This week we made a difference in the lives of thousands of kids in North Carolina.

The North Carolina General Assembly has finally raised the age of juvenile jurisdiction to 18 for teenagers charged with misdemeanors and some low-level felonies. This significant change in our state’s criminal justice system means that now most 16- and 17-year-old offenders who are charged with a crime will be directed to the juvenile justice system, rather than adult jails, and will receive more effective services and rehabilitative support in a safer environment among their peers.  They’ll also avoid the lifetime consequences of a permanent criminal record, which makes it difficult if not impossible to go to college, get a job, find housing, and serve in the military.

We have finally ended a century of a harmful and outdated policy that put our state’s young people at a greater risk of suicide, sexual assault, and future criminal activity. No longer will a young person who makes one bad decision and is charged with even the most minor offense — like stealing a candy bar — be housed in an adult jail nor saddled with the consequences of a lifelong criminal record.

This was a hard-fought battle. For more than a decade, dozens of organizations, advocates, elected officials, law enforcement officers, attorneys, judges, and community members forged common ground. We reached across the corners of our state and the ends of the political spectrum. We endured many setbacks and pushed through roadblock after roadblock. But our strength together and unwavering commitment to our cause brought us to this moment—the moment when we finally did the right thing for North Carolina children and their families.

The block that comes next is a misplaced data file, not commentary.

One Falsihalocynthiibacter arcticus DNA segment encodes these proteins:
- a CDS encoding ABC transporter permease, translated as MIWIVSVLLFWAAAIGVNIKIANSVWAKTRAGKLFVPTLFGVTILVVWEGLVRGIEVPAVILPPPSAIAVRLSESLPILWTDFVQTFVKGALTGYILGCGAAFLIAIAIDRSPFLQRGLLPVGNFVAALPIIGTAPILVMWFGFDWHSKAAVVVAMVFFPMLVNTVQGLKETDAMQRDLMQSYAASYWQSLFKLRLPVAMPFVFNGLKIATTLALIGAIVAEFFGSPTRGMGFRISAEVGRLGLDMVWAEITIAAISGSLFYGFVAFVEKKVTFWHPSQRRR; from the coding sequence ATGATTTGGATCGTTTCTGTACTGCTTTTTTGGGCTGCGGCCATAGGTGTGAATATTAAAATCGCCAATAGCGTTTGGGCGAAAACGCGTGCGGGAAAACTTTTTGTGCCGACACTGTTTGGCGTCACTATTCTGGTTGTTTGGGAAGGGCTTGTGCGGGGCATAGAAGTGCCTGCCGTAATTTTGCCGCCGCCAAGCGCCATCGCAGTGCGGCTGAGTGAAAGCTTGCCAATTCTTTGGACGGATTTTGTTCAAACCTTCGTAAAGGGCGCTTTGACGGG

Two-thirds of children in the criminal justice system have at least one disability. The juvenile justice system is a far more productive setting for these children than the adult criminal justice system because it offers needed services and support that can help youth with disabilities stay on track in the future. Half of all referrals to the criminal justice system come from the schools, where a school yard altercation that once led to detention now leads to a criminal assault charge. By raising the age, we can now help 16- or 17-year-olds who get in trouble at school—and involved with the criminal justice system as a result—get back on track instead of branding them with a criminal record.

North Carolina was the last state in the country to automatically charge all 16- and 17-year-olds as adults in the criminal justice system, regardless of the offense. Justice often does not move fast enough, especially for those who find themselves caught in our broken legal system. But through the haze of our state’s polarizing and often paralyzing politics, our victory to finally “Raise the Age” in North Carolina shines bright. 

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